“It is regrettable that the European Union, led by Germany, Britain and France, are boycotting this historic event. By moving its embassy to Jerusalem, the United States is simply accepting a 3000-year old reality, that Jerusalem is the capital of the Jewish people. Jerusalem is today unique in the whole Middle East in that it allows for all its inhabitants the freedom to pray and worship in peace. Only in Jerusalem can Jews, Christians and Muslims pray side by side at their holy sites whereas the rest of the region continues to suppress its minorities. These rights were implemented only after Israel had liberated East Jerusalem in 1967 and made the whole of Jerusalem its capital. This is a policy which should be fully supported by the European Union and not undermined by boycotts and threats.”

Sandell pointed out that the US declaration on 6th December 2017 to acknowledge Jerusalem as the capital of Israel leaves many of the most contested issues open to final status negotiations.

The fact that the diplomatic reception on Sunday was attended by a total of 33 countries and that a growing number of nations are considering a similar embassy move shows that Israel is not isolated. Later in the week the Guatemalan embassy will cut the ribbons to its new embassy in Jerusalem and shortly after the Embassy of Paraguay will open its doors in the Israeli capital.

Whilst the official European Union policy is not to recognise Jerusalem as the capital of Israel, on Saturday night its citizens chose the Israeli song “Toy” as the winner of the Eurovision Song Contest. When the performer Netta Barzilai thanked the audience for their support she shouted, “I love my country (Israel), next time in Jerusalem”! The Israeli victory means that the Eurovision Song Contest will be hosted in Jerusalem in 2019.

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Givarländer inleder granskning av palestinska textböcker efter omfattande kritik beträffande incitament till hat och radikalisering i ny läroplan

Givarländer inleder granskning av palestinska textböcker efter omfattande kritik beträffande incitament till hat och radikalisering i ny läroplan

London, 15 augusti 2018 – Det internationella samfundet lett av Europeiska kommissionen planerar att inleda en genomgång av palestinska textböcker efter avslöjandet att den nya läroplanen som introducerades förra hösten inte förbereder de palestinska skoleleverna för fred och samexistens med israeliterna utan snarare ökar hatet och radikaliseringen.

Konkreta exempel på incitament till hat i palestinska textböcker presenterades för flera nationella regeringar tidigare i år, bland annat i London, Bryssel och Helsingfors, och har också väckt intresse inom internationella media. Både i Storbritannien och Finland har exemplen på hatiskt innehåll i de palestinska textböcker som finansieras av EU:s skattebetalare blivit förstasidesnyheter. Efter många år av tystnad och förnekelse har flera av givarländernas regeringar nu börjat reagera.

I ett officiellt svar på en gräsrotskampanj i Finland som startades av Europeiska koalitionen för Israel sade regeringen i medlet av juni att ”den finländska regeringen inte accepterar hatiska uttalanden och anser det viktigt att de exempel på incitament som har kommit fram granskas på vederbörligt sätt av utomstående experter”. Den finländska regeringen, som för närvarande är ordförande i EU:s koordineringsgrupp med ansvar för finansiering och övervakning av den palestinska myndigheten i frågor gällande utbildning, rapporterade att en granskningsprocess planeras tillsammans med EU-kommissionen.

Detta bekräftades i London förra veckan när ECI:s direktor Tomas Sandell träffade Storbritanniens minister för Mellanöstern Alistair Burt. Vid en debatt i parlamentets underhus i juli gällande incitament i palestinska textböcker gjorde han följande uttalande: ”Det finns ingen plats inom undervisningen för material eller praktik som uppeggar unga till våld. Vårt fortsatta stöd kommer att följas av en fortsatt kraftig uppmaning till den palestinska myndigheten gällande incitament inom utbildningssektorn. Vi är i slutskedet av diskussioner för att inleda en granskning av textböcker tillsammans med andra givarländer. Granskningen torde vara genomförd till september 2019.” Burt bekräftade att granskningen kommer att ”basera sig på bevis och vara rigorös”.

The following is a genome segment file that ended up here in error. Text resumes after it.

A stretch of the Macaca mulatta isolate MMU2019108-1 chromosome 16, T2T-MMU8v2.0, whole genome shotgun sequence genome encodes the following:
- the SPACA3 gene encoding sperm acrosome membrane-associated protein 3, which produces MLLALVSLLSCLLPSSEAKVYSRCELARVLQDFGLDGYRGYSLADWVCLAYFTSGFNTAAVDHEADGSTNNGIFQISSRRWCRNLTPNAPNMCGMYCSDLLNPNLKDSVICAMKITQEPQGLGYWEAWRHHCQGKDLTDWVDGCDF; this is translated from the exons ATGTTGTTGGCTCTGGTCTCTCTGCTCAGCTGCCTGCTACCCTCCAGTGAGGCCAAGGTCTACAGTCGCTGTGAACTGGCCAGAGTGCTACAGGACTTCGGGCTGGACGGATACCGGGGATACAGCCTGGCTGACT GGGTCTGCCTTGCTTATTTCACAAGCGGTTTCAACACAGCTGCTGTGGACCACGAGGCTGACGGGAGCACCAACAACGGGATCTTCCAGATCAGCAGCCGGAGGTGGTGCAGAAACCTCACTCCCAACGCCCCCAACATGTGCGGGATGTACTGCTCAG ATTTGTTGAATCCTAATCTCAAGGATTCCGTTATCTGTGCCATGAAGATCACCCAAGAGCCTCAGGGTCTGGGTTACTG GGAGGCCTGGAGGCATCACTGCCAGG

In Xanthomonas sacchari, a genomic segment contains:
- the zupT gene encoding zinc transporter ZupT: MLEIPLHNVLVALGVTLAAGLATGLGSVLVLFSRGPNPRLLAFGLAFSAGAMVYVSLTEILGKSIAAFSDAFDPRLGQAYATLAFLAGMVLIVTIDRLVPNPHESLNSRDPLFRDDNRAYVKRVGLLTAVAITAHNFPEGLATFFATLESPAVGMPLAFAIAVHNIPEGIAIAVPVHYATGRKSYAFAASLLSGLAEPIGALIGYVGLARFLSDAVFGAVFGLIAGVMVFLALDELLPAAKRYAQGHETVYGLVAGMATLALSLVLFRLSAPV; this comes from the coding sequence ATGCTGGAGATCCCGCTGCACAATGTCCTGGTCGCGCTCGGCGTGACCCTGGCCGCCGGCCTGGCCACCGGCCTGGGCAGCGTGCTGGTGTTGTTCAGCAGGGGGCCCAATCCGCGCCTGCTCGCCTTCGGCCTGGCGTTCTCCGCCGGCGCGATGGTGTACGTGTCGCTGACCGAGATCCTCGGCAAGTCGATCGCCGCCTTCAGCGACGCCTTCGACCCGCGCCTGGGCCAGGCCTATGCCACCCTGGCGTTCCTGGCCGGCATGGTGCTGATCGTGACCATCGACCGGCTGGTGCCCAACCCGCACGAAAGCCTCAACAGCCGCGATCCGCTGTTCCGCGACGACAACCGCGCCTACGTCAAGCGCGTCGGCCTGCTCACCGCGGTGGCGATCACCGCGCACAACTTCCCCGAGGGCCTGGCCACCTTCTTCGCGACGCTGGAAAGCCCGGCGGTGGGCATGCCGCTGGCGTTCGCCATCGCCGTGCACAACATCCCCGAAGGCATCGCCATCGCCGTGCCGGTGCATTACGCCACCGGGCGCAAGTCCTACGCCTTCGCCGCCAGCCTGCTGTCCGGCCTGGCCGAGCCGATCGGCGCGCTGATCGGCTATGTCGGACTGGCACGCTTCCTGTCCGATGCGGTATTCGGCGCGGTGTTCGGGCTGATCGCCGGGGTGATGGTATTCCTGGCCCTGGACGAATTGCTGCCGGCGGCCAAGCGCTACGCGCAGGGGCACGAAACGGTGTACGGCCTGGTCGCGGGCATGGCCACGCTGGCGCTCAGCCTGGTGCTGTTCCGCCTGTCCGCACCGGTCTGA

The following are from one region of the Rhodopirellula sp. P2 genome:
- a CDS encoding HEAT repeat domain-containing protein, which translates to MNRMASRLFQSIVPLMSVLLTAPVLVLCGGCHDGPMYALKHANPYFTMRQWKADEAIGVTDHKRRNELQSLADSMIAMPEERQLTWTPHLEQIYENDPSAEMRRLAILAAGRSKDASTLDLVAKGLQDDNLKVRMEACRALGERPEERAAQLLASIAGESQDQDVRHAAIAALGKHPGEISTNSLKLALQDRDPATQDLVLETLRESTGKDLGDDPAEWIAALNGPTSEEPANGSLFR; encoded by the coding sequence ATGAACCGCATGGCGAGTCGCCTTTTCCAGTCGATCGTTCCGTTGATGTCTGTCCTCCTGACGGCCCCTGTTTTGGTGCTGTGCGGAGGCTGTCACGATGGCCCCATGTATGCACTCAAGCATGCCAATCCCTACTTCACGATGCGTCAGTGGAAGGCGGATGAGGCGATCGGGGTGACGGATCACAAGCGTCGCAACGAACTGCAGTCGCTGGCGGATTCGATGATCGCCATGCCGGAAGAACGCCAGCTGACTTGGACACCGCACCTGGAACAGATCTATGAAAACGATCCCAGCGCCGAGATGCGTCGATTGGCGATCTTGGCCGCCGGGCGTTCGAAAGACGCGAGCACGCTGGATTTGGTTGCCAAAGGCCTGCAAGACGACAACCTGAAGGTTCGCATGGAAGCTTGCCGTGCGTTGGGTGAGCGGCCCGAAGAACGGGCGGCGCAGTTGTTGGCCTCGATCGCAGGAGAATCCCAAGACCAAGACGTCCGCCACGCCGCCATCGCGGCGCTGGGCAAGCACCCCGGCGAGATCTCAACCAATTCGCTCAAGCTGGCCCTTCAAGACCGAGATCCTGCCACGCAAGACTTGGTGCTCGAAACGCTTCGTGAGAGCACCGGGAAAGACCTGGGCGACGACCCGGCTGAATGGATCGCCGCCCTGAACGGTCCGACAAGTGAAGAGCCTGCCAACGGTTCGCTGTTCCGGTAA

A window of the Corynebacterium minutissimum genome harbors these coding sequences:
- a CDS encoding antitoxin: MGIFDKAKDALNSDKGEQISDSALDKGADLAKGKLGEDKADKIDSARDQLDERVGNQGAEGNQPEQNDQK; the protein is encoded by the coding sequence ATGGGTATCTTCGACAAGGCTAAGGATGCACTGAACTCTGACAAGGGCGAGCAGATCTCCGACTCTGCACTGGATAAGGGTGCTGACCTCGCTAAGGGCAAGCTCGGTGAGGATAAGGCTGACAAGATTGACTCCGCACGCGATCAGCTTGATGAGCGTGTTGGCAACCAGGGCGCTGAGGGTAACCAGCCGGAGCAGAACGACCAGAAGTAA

Palestinskt incitament till hat och det ekonomiska stödet till martyrernas familjer har redan lett till stora nedskärningar i USA:s finansiella stöd till den palestinska myndigheten och senaste månad meddelade Australiens utrikesminister Julia Bishop att den australiensiska regeringen helt kommer att upphöra med finansieringen av den palestinska myndigheten så länge utbetalningarna till dömda terrorister i israeliska fängelser fortsätter. Samtidigt har den brittiska regeringen meddelat att den dubblerar sitt stöd för ekonomisk utveckling på Västbanken och i Gaza för att stärka den palestinska ekonomin, men Alistair Burt vidhåller att incitamenten måste få ett slut.

Medan USA och den australiensiska regeringen har gjort betydande nedskärningar i finansieringen av de palestinska myndigheterna, har de europeiska regeringarna varit mer ovilliga att göra det. Vid tidigare diskussioner med Europeiska kommissionen i Bryssel har EU:s tjänstemän bestämt avvisat varje omnämnande om incitament till hat i palestinska textböcker och till och med hävdat att de israeliska textböckerna är likadana.

Detta håller nu på att förändras. I ett uttalande i London på onsdag välkomnade Sandell den oberoende översikten och sade att ”fastän detta borde ha gjorts för länge sedan kommer den att vara av avgörande betydelse för fredsprocessen”.

”För att ge freden en chans måste vi förbereda nästa generation för samexistens, inte krig och konflikt. Ett slutgiltigt och heltäckande fredsfördrag mellan Israel och palestinierna beror i första hand på om de två parterna är villiga att leva sida vid sida i fred och samexistens. Detta kommer inte att ske så länge vi tillåter palestinska incitament till hat och våld att frodas i textböckerna i deras skolor,” avslutade Sandell.

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40 % av alla flickor i Turkiet under 18 år tvingas in i äktenskapet

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Intervju: Jimmie Åkesson frågas ut i Sverigesradio 2018